Jen Spiers, a vet based near Blantyre outside of Glasgow, owns Clydesdales horses that are kept at Malcolmwood Farm.
She explains how during lockdown, the number of people on countryside walks in the area has dramatically increased.
She said: “People think that giving a horse one carrot is fine, but multiply that by twenty or thirty, or however many are passing that day who also decide to feed them.
"People feed them not just carrots and apples, but bread, crisps, and there is litter left by the fields that the horses try and eat, and people throw poo bags in to the fields which the horses can eat.”
Jen lost a foal last Spring at the start of the first lockdown after he was fed by passers-by food that caused a problem with the intestines which he didn’t recover from.
"He was just a baby” said Jen, “it was exceptionally difficult.”
Lady Muck, her much beloved mare, was pregnant when she too died this week. She was also the mother of the foal who died last year.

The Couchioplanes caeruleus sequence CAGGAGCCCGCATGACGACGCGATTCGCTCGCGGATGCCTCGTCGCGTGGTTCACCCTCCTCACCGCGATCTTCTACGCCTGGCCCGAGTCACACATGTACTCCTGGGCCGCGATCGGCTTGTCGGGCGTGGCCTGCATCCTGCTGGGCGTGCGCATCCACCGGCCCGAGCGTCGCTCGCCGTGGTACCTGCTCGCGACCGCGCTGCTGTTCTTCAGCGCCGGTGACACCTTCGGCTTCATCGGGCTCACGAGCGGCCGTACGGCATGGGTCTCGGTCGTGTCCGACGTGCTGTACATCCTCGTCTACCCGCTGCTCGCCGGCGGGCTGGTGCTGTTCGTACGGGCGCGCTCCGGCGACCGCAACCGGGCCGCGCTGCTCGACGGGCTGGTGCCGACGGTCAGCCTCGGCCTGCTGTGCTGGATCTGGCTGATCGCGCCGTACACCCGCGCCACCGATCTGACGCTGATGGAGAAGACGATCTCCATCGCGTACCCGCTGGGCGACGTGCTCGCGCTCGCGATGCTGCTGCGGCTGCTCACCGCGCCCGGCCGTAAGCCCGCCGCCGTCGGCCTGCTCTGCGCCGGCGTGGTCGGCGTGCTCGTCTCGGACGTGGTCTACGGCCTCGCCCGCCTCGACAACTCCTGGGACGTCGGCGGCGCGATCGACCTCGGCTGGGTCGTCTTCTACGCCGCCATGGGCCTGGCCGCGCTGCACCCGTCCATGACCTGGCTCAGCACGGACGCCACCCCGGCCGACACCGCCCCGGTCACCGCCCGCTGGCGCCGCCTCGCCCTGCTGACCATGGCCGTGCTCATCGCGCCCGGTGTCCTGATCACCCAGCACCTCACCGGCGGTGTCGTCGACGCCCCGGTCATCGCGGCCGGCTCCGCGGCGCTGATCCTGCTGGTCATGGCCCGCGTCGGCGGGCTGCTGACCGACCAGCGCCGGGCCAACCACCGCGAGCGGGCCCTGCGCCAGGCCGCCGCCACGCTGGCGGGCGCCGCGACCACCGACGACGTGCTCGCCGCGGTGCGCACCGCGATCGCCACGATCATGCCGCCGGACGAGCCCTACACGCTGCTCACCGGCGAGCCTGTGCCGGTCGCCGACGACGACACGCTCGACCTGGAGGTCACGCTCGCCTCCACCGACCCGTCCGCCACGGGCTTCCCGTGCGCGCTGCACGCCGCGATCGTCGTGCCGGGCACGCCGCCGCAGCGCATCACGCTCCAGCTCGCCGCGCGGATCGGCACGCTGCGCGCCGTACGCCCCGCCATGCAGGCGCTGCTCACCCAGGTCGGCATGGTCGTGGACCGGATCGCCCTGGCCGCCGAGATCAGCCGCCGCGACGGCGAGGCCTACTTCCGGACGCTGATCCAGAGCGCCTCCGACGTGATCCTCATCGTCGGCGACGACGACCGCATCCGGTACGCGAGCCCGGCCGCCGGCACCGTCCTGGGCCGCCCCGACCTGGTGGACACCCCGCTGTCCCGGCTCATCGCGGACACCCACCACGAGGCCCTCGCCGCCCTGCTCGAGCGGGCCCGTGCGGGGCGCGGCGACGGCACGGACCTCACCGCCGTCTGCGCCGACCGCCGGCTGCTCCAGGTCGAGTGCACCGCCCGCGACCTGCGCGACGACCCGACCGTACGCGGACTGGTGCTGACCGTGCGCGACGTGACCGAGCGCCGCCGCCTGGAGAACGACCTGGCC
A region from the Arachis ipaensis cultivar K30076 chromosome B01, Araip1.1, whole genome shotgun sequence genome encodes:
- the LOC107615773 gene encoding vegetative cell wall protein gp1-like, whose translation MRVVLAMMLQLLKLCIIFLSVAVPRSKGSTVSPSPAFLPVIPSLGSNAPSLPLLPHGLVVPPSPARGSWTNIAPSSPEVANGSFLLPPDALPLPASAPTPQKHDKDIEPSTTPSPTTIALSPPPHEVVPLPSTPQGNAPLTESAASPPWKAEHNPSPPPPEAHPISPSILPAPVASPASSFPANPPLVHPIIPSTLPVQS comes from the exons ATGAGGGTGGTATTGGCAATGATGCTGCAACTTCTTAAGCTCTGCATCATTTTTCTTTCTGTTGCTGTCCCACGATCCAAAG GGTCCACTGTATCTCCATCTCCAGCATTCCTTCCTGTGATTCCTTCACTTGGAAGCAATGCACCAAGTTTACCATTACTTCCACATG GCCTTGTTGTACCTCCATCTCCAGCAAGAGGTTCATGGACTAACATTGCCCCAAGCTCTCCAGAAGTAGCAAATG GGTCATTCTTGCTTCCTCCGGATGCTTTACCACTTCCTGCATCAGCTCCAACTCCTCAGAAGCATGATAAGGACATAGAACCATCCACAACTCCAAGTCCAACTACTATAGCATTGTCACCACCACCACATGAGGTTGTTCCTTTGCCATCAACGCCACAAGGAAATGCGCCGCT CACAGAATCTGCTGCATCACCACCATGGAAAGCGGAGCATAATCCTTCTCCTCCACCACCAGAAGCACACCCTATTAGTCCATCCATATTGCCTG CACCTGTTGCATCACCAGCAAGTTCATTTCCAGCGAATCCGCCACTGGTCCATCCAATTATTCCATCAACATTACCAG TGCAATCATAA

Jen said: “We’re still awaiting the post mortem, but she wasn’t ill or anything,”
Lady Muck is a Clydesdale breeding mare, rare in Scotland and part of a protected breeding programme to increase their numbers.
But she was also a beloved animal to Jen and her husband.
"She was a fantastic horse, inside and out and now, you just have to keep reminding yourself they’re not there” explained Jen.
"She loved rolling around in the mud, but she had a real sweet side too.
"Everybody knew Lady Muck.”
As well as being fed a quantity of unsuitable food from members of the public, Jen has said that she has heard that people climb over the fences with their children to touch the horses.
"It’s like it’s a petting zoo” she said: “People just ignore all the signs I’ve put up to ask them not to.
"We just hope that we can spread the word about this problem, we hope it can make a difference.”